The chairman of the countywide school board, Billy Orgel, was effectively elected to his District 7 school board seat without opposition at the Thursday, April 5, filing deadline for candidates on the Aug. 2 primary and general election ballot in Shelby County.

14. Public Servants -

The two winners of the 2012 Bobby Dunavant Public Service Awards thanked their coworkers Wednesday, Feb. 22, as they were honored by the family of the late Probate Court clerk and the Rotary Club of Memphis East.

15. MCS-City Council Talk Money At 4 PM -

As Memphis City Council members and Memphis City Schools board members prepare to talk for the first time since the school board voted to possibly delay the Aug. 8 start of the school year, Memphis Mayor A C Wharton Jr. has offered to put $10 million in city funding on the table.

16. Wharton to Present New Budget to Council -

Memphis City Council members will try again Tuesday, June 21, to approve a city budget for the fiscal year that begins July 1.

Memphis Mayor A C Wharton Jr. was expected to bring a new balanced budget proposal to the council as the week began.

17. Council Prepares for Long Budget Session -

Memphis City Council members have a long day ahead Tuesday, June 7, at City Hall with lots of numbers and important decisions.

The council will either finish its budget season Tuesday or could go into an overtime period that could stretch past the July 1 start of the new fiscal year.

18. Lighting the Fuse -

Memphis voters have 22 words to weigh as they decide what is to become of Shelby County’s two public school systems.
“Shall the administration of the Memphis City School System, a special school district, be transferred to the Shelby County Board of Education?”
The words seem inadequate to cover what a “yes” or a “no” vote means after a state law and other factors changed the terms of a vote already scheduled for March 8.
Voters for schools consolidation may be against special schools district status but for letting some of the six suburban towns and cities try to go with their own municipal school system.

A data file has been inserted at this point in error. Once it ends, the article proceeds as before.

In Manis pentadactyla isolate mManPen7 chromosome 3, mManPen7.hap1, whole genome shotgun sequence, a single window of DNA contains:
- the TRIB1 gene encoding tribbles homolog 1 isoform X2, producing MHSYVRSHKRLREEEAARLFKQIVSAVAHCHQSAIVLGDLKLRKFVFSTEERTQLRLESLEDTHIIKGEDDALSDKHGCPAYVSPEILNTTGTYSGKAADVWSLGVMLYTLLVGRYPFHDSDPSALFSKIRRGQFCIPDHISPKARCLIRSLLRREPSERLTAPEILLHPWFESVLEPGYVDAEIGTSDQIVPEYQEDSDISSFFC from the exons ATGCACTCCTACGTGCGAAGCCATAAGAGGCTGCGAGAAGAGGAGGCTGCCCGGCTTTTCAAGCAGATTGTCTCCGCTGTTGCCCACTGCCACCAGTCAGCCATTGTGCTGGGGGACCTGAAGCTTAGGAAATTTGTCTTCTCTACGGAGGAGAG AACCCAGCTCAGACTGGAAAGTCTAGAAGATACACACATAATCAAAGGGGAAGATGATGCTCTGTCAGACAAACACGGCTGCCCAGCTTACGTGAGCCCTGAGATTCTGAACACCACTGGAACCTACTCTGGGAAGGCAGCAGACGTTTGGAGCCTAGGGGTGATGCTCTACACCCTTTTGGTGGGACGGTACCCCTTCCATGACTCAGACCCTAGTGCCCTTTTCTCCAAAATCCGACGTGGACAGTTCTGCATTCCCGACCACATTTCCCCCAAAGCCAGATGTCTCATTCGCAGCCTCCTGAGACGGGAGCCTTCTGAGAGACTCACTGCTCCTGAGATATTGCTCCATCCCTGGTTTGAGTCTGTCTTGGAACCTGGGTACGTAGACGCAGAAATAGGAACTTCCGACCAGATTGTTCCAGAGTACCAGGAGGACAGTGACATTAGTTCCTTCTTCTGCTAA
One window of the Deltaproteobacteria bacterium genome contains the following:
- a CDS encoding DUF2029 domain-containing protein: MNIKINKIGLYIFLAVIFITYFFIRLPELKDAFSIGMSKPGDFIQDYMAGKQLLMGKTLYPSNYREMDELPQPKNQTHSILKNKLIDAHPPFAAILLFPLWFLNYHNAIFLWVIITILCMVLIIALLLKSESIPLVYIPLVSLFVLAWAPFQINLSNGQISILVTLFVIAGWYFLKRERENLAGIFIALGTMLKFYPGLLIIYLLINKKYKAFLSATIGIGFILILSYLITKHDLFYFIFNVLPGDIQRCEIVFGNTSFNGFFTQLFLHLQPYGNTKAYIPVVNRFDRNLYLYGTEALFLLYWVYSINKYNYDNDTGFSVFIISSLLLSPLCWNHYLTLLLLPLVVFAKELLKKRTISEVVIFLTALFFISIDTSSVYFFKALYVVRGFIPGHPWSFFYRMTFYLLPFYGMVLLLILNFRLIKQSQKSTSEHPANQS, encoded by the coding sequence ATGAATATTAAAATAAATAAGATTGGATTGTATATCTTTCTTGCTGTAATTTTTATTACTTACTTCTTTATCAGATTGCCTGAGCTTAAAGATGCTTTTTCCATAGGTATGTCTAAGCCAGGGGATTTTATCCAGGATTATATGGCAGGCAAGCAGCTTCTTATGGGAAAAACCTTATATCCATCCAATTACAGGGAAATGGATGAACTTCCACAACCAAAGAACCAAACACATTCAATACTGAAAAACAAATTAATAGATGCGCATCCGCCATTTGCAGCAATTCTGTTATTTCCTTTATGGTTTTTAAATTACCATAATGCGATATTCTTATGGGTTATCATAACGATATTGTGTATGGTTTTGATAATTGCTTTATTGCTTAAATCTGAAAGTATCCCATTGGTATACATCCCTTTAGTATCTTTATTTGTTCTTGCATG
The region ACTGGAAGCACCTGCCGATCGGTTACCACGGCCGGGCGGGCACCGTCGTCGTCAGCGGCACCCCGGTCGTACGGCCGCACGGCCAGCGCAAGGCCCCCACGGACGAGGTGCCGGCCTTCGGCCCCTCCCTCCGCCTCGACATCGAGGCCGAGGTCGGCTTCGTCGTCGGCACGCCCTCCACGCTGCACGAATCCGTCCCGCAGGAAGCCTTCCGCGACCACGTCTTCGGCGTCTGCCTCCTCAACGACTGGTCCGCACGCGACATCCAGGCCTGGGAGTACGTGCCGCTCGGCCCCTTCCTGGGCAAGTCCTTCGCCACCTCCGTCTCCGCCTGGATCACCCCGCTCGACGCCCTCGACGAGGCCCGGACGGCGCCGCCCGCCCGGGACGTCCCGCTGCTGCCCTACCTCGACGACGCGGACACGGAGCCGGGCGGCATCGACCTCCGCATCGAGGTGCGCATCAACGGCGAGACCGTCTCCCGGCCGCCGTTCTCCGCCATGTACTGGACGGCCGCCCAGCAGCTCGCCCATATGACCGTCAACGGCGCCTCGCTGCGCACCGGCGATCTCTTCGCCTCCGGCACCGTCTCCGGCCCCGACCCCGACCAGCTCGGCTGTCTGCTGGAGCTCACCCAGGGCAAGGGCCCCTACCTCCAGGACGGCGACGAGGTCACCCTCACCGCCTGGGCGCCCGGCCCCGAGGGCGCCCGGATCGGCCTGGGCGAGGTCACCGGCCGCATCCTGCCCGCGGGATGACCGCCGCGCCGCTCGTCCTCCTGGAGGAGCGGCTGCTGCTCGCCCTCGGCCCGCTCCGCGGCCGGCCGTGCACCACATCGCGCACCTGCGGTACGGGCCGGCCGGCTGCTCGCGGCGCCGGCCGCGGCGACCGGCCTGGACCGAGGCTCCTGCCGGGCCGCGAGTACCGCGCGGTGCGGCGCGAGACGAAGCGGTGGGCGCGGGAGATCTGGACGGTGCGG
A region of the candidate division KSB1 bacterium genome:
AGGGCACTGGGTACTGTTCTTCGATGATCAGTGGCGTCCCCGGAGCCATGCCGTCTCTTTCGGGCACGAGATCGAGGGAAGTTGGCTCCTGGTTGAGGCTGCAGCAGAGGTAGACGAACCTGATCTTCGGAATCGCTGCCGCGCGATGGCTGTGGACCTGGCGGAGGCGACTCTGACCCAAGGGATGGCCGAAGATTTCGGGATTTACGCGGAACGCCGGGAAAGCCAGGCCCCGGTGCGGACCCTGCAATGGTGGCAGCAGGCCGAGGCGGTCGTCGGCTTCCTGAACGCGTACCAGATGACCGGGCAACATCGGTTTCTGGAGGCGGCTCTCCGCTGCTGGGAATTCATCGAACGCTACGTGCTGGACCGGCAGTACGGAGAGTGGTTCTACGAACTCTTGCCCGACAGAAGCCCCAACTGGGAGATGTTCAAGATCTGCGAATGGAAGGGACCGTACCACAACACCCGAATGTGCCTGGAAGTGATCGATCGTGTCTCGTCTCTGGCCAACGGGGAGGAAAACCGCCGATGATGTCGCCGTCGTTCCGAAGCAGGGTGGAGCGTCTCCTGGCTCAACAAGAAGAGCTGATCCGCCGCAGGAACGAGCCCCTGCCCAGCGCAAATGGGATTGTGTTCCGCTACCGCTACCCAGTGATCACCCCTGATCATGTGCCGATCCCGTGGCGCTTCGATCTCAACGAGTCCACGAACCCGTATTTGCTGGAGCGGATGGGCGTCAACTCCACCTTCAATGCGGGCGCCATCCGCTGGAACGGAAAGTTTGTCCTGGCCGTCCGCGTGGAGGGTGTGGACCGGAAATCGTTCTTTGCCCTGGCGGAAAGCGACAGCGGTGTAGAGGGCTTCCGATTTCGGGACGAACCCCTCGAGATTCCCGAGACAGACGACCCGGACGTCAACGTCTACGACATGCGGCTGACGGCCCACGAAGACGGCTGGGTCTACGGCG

Voters may be against school consolidation and against special school district status if it includes taxing authority for the county school board, albeit with tax approval required by the Tennessee Legislature.
Some voters may see it as a way of ending reforms driven by MCS superintendent Dr. Kriner Cash. Others may see it as a way of ending Shelby County Schools board chairman David Pickler’s dominance of that school system.
School consolidation advocates are still urging citizens to vote “yes” and school consolidation opponents are still urging citizens to vote “no.”
“The lay of the land has changed, so will people consider the lay of the land or what? That statement stands. It’s on the ballot and everyone knows what it’s designed to do,” said Memphis City Council chairman Myron Lowery. “This occurred after the question was put on the ballot. If someone wants to make that stretch, they’re jumping over a lot of hurdles. This was not in place when this was put on the ballot.”
Memphis Mayor A C Wharton Jr., along with Shelby County Mayor Mark Luttrell, sought a transition period even as political positions began to harden. He doesn’t see what’s in the law as a transition period.
“The way it’s structured, there’s every incentive not to reach an agreement. It looks to me like it falls off the face of the earth,” Wharton said. “There was nothing in there that states where do you go if at the end of this (the planning process) there is nothing resolved.”
State Sen. Mark Norris, R-Collierville, disagrees.
“The state has a compelling interest in assuring that the administration of schools is properly discharged,” Norris wrote in an op-ed piece for The Memphis News last week. “To do otherwise defies common sense and common decency.”
Pickler said if voters approve the question, he will quickly move to assemble a team to work on the transition. It’s a transition that Pickler has always emphasized will be controlled by the county school system. That is one point on which the attorneys seem to agree.